"We like camping better!" --Raymond Alexander Kukkee

view of the north shore Critter Pond, KOA Canandaigua NY [c] 2009 jcb

Fall foliage in Upstate NY: A sudden and unexpected explosion of color, two weeks late

by Jim Bessey editor

Here in the Northeast the big fall leaf-peeping season typically peaks right around the Columbus Day Weekend. Not this year. In fact, we had barely reached 50% of peak by that time. Now, two weeks later...

While we were sleeping, and while the drizzly gray days had us yearning for Nap Time, the trees in the Finger Lakes Region quietly dressed themselves in spectacular colors -- finally. Some of our hardier trees still cling to green, and many others are already almost bare; but now the rest have decided to perform in brilliant fashion.

The breathtaking palate of colors is enough to distract a driver right into the guardrail. Even the willows have decided to join the party, though they tend to pause half-changed in shades of yellow and pale green like streamers of succotash. It's the oaks, maples and underrated sassafras that own the show, presenting a dazzling array of muted yellows, fiery oranges, and sizzling scarlet. The purple beeches and Japanese maples have the key cameos in shades of burgundy and port wine.

Our valleys are filled with mixed stands of birch, poplar, locust, aspen and ash. These prefer pale yellows and deerskin tan, with an occasional blaze of rusty orange mixed in. On the hillsides, however, the big trees dabble in burnt sienna, copper, and old-schoolhouse red. We have fat walnuts, massive maples, shaggy hickories, awesome oaks, more maples, stately sycamores, some big-leafed chestnuts, a spattering of elms that survived Dutch Elm disease, and a whole lot more maples. These old-forest trees have colored our wooded hills like a bomb in a paint store.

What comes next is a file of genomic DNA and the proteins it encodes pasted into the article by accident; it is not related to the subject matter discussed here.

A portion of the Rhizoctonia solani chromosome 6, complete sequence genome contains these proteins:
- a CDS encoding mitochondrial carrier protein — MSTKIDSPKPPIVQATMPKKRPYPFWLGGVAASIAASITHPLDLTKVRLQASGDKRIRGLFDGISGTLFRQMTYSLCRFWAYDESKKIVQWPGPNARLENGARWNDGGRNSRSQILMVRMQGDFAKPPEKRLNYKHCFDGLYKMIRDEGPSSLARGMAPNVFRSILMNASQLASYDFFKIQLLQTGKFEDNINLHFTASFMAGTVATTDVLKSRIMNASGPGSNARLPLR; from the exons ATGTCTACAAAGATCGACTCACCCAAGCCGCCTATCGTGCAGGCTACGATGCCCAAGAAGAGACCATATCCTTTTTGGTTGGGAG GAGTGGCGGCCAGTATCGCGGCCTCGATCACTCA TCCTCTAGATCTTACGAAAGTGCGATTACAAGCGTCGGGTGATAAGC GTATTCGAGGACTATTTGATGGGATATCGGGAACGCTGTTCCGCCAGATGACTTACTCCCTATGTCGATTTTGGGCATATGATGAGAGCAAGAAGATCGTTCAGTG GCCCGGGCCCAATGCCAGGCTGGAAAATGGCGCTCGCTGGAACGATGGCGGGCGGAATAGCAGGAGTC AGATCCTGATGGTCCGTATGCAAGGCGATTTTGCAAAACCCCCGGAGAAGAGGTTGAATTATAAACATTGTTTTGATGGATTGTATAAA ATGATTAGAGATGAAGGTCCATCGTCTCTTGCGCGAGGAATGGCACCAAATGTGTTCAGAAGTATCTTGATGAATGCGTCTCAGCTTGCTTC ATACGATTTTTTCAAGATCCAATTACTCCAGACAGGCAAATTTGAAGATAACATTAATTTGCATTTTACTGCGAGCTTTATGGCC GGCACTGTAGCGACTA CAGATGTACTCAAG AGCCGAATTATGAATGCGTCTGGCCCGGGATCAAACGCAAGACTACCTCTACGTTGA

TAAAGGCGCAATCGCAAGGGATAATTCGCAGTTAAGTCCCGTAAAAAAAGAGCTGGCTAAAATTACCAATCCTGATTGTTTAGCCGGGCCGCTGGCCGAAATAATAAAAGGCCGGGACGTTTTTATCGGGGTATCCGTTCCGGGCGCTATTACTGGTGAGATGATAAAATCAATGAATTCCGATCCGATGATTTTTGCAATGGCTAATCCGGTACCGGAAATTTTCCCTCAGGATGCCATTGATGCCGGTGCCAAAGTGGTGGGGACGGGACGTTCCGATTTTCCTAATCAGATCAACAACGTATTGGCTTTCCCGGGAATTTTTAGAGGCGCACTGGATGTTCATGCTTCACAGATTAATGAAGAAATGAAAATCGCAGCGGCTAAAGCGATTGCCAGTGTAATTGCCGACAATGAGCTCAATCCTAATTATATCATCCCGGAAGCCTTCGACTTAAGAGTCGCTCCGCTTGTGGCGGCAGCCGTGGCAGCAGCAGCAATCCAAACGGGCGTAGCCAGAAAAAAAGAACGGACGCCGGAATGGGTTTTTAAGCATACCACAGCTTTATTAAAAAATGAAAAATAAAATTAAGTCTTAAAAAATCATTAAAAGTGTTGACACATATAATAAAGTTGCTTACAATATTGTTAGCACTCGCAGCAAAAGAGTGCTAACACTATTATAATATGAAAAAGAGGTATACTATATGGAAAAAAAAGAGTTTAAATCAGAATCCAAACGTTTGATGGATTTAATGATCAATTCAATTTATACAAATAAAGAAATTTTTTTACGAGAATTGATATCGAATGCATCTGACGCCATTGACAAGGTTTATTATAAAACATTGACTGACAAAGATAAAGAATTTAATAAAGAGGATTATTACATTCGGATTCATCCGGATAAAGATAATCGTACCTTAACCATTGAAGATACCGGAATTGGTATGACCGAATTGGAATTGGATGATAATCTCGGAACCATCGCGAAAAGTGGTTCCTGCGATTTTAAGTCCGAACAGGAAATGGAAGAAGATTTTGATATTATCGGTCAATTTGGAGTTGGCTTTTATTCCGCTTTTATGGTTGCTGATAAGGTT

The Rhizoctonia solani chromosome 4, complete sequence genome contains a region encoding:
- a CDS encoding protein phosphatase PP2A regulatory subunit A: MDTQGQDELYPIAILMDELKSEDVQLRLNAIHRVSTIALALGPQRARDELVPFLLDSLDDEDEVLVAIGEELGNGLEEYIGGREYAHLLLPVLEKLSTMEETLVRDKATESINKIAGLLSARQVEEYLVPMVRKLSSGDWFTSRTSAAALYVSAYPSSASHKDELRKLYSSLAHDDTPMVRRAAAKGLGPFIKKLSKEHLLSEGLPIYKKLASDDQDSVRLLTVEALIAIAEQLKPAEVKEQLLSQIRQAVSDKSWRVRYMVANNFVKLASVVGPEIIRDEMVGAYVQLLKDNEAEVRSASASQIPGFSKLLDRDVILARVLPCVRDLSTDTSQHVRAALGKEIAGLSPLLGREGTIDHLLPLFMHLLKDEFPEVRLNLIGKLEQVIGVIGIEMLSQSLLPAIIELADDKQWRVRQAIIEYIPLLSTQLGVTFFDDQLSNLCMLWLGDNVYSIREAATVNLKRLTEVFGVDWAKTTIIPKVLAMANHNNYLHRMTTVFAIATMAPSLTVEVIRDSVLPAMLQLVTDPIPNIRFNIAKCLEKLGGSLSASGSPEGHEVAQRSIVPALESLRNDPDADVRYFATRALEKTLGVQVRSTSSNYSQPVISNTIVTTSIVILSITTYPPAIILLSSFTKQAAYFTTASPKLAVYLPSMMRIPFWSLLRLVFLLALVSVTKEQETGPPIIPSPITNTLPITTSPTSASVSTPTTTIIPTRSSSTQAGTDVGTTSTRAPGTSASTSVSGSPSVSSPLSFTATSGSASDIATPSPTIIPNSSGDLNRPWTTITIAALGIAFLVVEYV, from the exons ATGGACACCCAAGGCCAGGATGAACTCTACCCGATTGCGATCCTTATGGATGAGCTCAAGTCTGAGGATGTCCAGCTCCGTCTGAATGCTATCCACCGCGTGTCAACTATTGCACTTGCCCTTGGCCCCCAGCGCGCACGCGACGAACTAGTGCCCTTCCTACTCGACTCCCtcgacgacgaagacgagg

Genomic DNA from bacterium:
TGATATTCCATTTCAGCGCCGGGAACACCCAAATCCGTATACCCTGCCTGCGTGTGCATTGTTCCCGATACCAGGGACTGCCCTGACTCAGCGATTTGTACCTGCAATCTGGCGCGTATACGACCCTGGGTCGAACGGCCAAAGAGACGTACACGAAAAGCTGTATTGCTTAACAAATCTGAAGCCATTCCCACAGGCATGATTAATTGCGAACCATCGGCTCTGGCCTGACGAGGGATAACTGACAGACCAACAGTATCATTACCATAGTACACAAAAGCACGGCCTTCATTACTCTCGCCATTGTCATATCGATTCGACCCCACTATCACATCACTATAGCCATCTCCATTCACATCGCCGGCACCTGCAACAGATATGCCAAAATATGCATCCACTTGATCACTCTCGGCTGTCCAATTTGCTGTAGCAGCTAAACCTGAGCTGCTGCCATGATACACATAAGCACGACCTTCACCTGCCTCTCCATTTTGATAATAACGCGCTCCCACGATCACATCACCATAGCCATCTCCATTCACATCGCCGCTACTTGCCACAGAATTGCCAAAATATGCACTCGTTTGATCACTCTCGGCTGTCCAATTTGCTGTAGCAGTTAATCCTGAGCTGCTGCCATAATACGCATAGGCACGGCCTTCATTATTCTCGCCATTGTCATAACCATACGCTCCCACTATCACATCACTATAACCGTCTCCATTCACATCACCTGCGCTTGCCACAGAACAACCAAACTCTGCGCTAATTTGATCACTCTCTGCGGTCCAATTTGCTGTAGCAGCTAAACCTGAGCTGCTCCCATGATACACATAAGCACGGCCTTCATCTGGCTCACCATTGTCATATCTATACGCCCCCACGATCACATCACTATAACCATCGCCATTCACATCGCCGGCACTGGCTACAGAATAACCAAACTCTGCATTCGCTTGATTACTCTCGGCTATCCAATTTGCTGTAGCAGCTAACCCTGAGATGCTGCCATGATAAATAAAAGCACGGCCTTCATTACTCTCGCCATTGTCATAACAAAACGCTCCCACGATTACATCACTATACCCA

In town the smaller flowering trees like Dogwood and Crab (and a slew of others whose names I don't know) steal the show. They're dressed in soft tints of red like Cortland apples, leaves perfectly uniform in color. On every corner, by every driveway, burning bush shrubs (Euonymus alata) provide bursts of alarming cheap-lipstick red that looks nothing like fire to me. Boldest of all are the barberry bushes so dark they look like dried blood. The Reds are everywhere!

This incredible art exhibit won't last, of course. The brightest colors might not make it to the weekend. Already the fallen leaves decorate our still-green lawns like cinnamon sugar on toast. They flutter to the ground like slow-motion snowflakes -- one here, a dozen there, a flurry of a hundred with every gust of wind. There's a front coming through tonight, bringing pounding rains and threats of dangerous wind gusts. Maybe the show will be over by morning. Somehow I doubt that. Our trees have waited long past their standard deadline. I doubt they'll bare their branches to winter without a battle.

All photos copyright 2010 Jim Bessey. Reprints with attribution


  1. Lovely commentary, Jim. You could've been describing the mountains around me.

  2. And you would have been able to tell me for sure which trees were which! :-)